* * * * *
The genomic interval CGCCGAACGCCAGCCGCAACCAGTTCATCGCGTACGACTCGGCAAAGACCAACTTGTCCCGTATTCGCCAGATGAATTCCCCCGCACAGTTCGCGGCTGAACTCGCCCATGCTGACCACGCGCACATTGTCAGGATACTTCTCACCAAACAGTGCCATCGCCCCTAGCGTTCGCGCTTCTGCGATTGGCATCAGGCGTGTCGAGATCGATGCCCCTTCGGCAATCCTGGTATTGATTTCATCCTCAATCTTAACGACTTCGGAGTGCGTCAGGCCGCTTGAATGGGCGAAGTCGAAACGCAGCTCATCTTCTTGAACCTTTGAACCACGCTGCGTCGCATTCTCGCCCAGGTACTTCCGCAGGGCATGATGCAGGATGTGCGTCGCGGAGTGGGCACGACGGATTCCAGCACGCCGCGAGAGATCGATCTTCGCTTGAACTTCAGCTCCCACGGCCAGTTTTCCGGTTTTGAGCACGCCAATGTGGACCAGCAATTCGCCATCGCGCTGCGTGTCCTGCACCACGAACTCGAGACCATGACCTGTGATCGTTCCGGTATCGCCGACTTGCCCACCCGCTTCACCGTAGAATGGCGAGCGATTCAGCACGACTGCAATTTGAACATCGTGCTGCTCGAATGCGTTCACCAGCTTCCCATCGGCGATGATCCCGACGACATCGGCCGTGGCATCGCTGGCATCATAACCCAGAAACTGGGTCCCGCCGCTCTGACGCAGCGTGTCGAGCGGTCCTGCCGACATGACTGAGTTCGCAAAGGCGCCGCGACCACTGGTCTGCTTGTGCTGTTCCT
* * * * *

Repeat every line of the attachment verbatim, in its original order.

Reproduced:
The genomic interval CGCCGAACGCCAGCCGCAACCAGTTCATCGCGTACGACTCGGCAAAGACCAACTTGTCCCGTATTCGCCAGATGAATTCCCCCGCACAGTTCGCGGCTGAACTCGCCCATGCTGACCACGCGCACATTGTCAGGATACTTCTCACCAAACAGTGCCATCGCCCCTAGCGTTCGCGCTTCTGCGATTGGCATCAGGCGTGTCGAGATCGATGCCCCTTCGGCAATCCTGGTATTGATTTCATCCTCAATCTTAACGACTTCGGAGTGCGTCAGGCCGCTTGAATGGGCGAAGTCGAAACGCAGCTCATCTTCTTGAACCTTTGAACCACGCTGCGTCGCATTCTCGCCCAGGTACTTCCGCAGGGCATGATGCAGGATGTGCGTCGCGGAGTGGGCACGACGGATTCCAGCACGCCGCGAGAGATCGATCTTCGCTTGAACTTCAGCTCCCACGGCCAGTTTTCCGGTTTTGAGCACGCCAATGTGGACCAGCAATTCGCCATCGCGCTGCGTGTCCTGCACCACGAACTCGAGACCATGACCTGTGATCGTTCCGGTATCGCCGACTTGCCCACCCGCTTCACCGTAGAATGGCGAGCGATTCAGCACGACTGCAATTTGAACATCGTGCTGCTCGAATGCGTTCACCAGCTTCCCATCGGCGATGATCCCGACGACATCGGCCGTGGCATCGCTGGCATCATAACCCAGAAACTGGGTCCCGCCGCTCTGACGCAGCGTGTCGAGCGGTCCTGCCGACATGACTGAGTTCGCAAAGGCGCCGCGACCACTGGTCTGCTTGTGCTGTTCCT